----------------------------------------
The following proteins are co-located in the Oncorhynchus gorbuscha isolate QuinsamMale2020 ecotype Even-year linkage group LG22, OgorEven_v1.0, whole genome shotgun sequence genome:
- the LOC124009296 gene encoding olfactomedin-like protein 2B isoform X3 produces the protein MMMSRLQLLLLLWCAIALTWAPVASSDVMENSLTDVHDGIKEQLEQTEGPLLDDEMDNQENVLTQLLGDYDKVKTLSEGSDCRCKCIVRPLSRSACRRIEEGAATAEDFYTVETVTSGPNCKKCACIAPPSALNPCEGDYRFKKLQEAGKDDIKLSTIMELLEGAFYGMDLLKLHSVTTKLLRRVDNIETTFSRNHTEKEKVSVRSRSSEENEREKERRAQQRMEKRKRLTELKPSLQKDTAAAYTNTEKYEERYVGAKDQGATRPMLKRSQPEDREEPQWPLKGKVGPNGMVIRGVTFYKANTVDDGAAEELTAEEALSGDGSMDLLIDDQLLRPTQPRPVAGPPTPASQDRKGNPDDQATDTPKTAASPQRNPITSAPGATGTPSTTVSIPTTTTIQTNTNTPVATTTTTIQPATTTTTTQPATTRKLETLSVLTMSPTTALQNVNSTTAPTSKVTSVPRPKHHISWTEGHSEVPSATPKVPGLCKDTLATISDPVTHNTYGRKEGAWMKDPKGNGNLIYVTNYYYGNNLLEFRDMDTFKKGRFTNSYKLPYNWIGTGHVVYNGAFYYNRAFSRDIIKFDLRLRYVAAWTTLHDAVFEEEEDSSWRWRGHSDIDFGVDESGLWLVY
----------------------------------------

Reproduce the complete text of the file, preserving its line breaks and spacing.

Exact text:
The following proteins are co-located in the Oncorhynchus gorbuscha isolate QuinsamMale2020 ecotype Even-year linkage group LG22, OgorEven_v1.0, whole genome shotgun sequence genome:
- the LOC124009296 gene encoding olfactomedin-like protein 2B isoform X3 produces the protein MMMSRLQLLLLLWCAIALTWAPVASSDVMENSLTDVHDGIKEQLEQTEGPLLDDEMDNQENVLTQLLGDYDKVKTLSEGSDCRCKCIVRPLSRSACRRIEEGAATAEDFYTVETVTSGPNCKKCACIAPPSALNPCEGDYRFKKLQEAGKDDIKLSTIMELLEGAFYGMDLLKLHSVTTKLLRRVDNIETTFSRNHTEKEKVSVRSRSSEENEREKERRAQQRMEKRKRLTELKPSLQKDTAAAYTNTEKYEERYVGAKDQGATRPMLKRSQPEDREEPQWPLKGKVGPNGMVIRGVTFYKANTVDDGAAEELTAEEALSGDGSMDLLIDDQLLRPTQPRPVAGPPTPASQDRKGNPDDQATDTPKTAASPQRNPITSAPGATGTPSTTVSIPTTTTIQTNTNTPVATTTTTIQPATTTTTTQPATTRKLETLSVLTMSPTTALQNVNSTTAPTSKVTSVPRPKHHISWTEGHSEVPSATPKVPGLCKDTLATISDPVTHNTYGRKEGAWMKDPKGNGNLIYVTNYYYGNNLLEFRDMDTFKKGRFTNSYKLPYNWIGTGHVVYNGAFYYNRAFSRDIIKFDLRLRYVAAWTTLHDAVFEEEEDSSWRWRGHSDIDFGVDESGLWLVY